On 04-10-27 00:07, Richard Wordingham wrote:

> Is the description as a 'laminal alveolar trill' adequate?

I wonder. I can pronounce it without any problems and I can feel, kmore
or less, what my tongue is doing in the process, but the articulation is
so complex that it seems to defy description in customary terms like
"apical" and "laminal". I'm aware of considerable muscular tension in
the tongue tip, which vibrates against the back part of the alveolar
ridge (so the trill itself can be described as apical), while at the
same time the laminal segment of the tongue seems to be somewhat bunched
and pushed towards the prepalatal region, producing a shibilant-type
fricative accompaniment. I have also observed that I instinctively put
my teeth together and protrude the lips to enhance the fricative effect.
I'm not sure if native speakers of Czech do the same, but it just feels
the natural thing to do.

A "fricated trill", then?

> I saw
> some discussion on SAMPA for Czech which suggested that there wasn't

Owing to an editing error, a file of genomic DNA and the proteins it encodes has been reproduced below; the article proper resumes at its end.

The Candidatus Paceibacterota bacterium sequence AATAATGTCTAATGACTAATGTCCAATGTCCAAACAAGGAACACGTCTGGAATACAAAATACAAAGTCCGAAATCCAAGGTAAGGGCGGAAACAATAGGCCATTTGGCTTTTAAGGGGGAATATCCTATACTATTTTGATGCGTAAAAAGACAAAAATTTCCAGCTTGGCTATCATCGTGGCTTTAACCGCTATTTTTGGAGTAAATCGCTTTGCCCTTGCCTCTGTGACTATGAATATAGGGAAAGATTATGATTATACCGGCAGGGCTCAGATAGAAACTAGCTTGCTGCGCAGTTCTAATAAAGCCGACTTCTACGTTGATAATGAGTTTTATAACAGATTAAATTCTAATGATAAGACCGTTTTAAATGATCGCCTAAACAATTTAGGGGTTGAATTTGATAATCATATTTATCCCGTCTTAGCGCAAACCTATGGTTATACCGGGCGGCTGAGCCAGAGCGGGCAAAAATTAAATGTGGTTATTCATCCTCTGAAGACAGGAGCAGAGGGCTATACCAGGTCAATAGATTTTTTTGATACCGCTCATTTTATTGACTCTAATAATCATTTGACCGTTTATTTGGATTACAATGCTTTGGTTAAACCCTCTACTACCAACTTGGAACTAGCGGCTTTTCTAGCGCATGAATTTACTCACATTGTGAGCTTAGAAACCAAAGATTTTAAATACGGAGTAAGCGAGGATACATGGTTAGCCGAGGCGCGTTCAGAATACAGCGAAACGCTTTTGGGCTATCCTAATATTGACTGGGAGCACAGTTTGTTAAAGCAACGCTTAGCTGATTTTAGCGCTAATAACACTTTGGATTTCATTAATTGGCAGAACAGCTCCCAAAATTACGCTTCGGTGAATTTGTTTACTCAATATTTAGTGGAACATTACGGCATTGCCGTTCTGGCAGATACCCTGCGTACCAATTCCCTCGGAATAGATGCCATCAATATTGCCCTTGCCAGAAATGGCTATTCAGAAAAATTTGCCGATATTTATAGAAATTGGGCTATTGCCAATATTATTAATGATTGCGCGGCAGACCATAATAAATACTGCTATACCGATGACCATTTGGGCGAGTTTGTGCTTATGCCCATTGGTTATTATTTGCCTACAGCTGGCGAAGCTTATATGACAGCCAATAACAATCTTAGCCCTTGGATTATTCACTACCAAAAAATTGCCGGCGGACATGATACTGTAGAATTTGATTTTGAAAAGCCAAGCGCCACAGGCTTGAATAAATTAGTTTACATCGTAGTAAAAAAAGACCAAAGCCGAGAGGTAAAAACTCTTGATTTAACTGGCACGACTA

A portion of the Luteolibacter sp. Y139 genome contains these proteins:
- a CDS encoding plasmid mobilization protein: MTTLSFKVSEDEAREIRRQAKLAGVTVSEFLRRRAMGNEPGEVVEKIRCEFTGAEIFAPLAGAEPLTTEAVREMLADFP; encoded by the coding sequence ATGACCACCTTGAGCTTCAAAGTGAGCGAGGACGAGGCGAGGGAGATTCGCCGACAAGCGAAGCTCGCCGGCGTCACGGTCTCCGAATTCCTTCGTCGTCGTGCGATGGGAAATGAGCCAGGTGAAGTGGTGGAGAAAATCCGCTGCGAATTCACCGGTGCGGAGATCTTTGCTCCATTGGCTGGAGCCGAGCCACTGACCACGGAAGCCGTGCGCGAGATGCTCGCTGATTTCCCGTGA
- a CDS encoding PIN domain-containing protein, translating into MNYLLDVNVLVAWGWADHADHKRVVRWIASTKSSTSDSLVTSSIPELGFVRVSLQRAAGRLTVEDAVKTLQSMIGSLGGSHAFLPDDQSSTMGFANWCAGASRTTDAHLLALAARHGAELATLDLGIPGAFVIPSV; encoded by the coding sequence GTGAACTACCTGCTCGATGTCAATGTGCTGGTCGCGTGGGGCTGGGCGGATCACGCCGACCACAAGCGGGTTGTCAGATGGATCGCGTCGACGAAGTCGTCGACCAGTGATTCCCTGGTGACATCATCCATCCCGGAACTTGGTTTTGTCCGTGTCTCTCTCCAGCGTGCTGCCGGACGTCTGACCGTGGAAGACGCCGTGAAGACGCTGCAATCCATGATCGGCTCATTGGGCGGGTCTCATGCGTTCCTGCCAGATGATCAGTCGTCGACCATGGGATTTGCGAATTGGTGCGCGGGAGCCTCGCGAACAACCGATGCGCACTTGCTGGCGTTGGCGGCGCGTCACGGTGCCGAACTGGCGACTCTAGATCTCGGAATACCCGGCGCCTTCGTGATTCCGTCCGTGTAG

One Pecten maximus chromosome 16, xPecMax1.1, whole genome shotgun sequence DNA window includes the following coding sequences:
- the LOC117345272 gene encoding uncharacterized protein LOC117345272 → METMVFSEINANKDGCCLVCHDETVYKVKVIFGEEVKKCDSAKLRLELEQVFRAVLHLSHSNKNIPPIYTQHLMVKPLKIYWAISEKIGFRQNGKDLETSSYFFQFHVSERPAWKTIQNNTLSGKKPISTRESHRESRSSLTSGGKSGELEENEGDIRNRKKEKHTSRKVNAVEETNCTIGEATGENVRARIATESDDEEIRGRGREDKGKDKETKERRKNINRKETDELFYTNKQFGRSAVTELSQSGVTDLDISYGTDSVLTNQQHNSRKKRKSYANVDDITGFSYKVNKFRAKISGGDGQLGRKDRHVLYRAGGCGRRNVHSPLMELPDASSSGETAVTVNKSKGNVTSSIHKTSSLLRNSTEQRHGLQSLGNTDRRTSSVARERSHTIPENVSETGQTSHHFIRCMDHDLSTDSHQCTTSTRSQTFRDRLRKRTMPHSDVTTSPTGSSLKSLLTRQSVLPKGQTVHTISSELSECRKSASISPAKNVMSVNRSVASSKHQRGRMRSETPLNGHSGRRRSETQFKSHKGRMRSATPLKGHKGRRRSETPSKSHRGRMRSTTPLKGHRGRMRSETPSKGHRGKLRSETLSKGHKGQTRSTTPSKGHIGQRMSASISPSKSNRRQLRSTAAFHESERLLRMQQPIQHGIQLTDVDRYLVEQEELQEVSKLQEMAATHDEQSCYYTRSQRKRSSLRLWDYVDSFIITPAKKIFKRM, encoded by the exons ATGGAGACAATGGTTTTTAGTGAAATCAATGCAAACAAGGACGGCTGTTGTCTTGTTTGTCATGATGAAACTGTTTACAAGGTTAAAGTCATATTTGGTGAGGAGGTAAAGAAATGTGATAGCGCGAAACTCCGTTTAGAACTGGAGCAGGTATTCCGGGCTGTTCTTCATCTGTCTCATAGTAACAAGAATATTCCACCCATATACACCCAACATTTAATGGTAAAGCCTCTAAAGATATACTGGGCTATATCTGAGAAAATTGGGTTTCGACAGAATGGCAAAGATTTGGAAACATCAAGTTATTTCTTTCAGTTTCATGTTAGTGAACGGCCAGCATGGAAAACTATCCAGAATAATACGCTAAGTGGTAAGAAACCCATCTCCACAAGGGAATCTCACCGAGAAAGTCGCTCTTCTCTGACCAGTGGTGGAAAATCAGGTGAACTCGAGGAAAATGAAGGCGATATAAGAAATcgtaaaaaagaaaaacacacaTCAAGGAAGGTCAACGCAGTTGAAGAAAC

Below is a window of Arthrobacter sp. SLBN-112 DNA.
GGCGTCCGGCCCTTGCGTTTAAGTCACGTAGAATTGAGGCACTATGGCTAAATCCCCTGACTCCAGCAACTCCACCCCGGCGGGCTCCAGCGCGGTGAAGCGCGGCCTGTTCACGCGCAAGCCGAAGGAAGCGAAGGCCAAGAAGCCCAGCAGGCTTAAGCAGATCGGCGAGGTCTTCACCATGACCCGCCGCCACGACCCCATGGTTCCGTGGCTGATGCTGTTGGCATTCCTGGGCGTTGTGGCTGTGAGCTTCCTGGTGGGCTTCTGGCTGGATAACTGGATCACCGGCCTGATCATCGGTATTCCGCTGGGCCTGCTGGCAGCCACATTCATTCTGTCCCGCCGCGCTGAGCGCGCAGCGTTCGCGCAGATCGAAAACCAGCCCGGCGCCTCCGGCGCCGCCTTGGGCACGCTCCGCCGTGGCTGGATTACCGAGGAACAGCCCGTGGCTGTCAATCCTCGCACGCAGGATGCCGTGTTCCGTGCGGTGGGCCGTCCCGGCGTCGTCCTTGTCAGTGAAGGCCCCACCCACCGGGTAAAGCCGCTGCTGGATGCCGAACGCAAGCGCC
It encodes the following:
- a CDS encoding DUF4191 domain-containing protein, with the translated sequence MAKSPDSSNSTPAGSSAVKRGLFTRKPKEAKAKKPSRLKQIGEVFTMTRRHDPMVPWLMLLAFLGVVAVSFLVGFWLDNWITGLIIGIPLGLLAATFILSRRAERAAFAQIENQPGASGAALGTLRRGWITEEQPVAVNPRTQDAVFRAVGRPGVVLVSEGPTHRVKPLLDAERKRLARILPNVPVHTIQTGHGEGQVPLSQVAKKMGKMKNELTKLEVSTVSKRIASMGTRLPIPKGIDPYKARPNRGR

> an adequate symbol, with the result that [P\] was selected, along
> with [Q\] as the voiceless allophone. On the other hand, I can't
> see any discussion rejecting [r_m], where _m is the X-SAMPA
> equivalent of the subscript rectangle. The home page for the
> discussion is http://moon.feld.cvut.cz/sampa/ . Raising (X-SAMPA
> [r_r] ) was dismissed as too inaccurate, though the Unicode(!)
> description of the discontinued IPA symbol U+027C (long leg 'r' -
> see http://www.unicode.org/charts/PDF/U0250.pdf ) says that that is
> the preferred representation!
> Help!

If lateral fricatives have their own IPA symbols, the fricated trills
would seem to deserve the same. I liked the unaccountably abandoned
longleg "r", and if anybody could think of a nice IPA symbol for its
voiceless counterpart, I'd be quite happy with that. As an alternative
solution, there ought to be a convenient diacritic for secondary
frication, one that could easily be combined with symbols for laterals
and rhotics. Its absence is one more mysterious feature of IPA.